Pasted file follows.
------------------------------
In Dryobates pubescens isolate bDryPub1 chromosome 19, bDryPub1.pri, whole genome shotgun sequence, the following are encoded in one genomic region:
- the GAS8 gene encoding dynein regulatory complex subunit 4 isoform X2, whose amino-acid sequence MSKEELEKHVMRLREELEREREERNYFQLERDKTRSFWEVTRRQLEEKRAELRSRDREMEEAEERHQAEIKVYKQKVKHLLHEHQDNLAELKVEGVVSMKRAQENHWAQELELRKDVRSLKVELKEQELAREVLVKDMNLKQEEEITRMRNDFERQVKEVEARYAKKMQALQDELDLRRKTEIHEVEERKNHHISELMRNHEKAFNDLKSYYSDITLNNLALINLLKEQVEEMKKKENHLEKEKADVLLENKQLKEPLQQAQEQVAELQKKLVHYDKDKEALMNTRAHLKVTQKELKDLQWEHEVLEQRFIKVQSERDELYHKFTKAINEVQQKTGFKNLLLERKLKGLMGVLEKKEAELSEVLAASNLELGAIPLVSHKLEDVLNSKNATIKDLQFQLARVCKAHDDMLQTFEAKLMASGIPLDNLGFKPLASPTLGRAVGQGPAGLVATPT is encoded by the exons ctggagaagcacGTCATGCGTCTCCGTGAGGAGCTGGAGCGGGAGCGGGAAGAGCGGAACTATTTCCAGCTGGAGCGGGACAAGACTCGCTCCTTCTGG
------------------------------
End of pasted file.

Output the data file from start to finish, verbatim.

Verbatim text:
In Dryobates pubescens isolate bDryPub1 chromosome 19, bDryPub1.pri, whole genome shotgun sequence, the following are encoded in one genomic region:
- the GAS8 gene encoding dynein regulatory complex subunit 4 isoform X2, whose amino-acid sequence MSKEELEKHVMRLREELEREREERNYFQLERDKTRSFWEVTRRQLEEKRAELRSRDREMEEAEERHQAEIKVYKQKVKHLLHEHQDNLAELKVEGVVSMKRAQENHWAQELELRKDVRSLKVELKEQELAREVLVKDMNLKQEEEITRMRNDFERQVKEVEARYAKKMQALQDELDLRRKTEIHEVEERKNHHISELMRNHEKAFNDLKSYYSDITLNNLALINLLKEQVEEMKKKENHLEKEKADVLLENKQLKEPLQQAQEQVAELQKKLVHYDKDKEALMNTRAHLKVTQKELKDLQWEHEVLEQRFIKVQSERDELYHKFTKAINEVQQKTGFKNLLLERKLKGLMGVLEKKEAELSEVLAASNLELGAIPLVSHKLEDVLNSKNATIKDLQFQLARVCKAHDDMLQTFEAKLMASGIPLDNLGFKPLASPTLGRAVGQGPAGLVATPT is encoded by the exons ctggagaagcacGTCATGCGTCTCCGTGAGGAGCTGGAGCGGGAGCGGGAAGAGCGGAACTATTTCCAGCTGGAGCGGGACAAGACTCGCTCCTTCTGG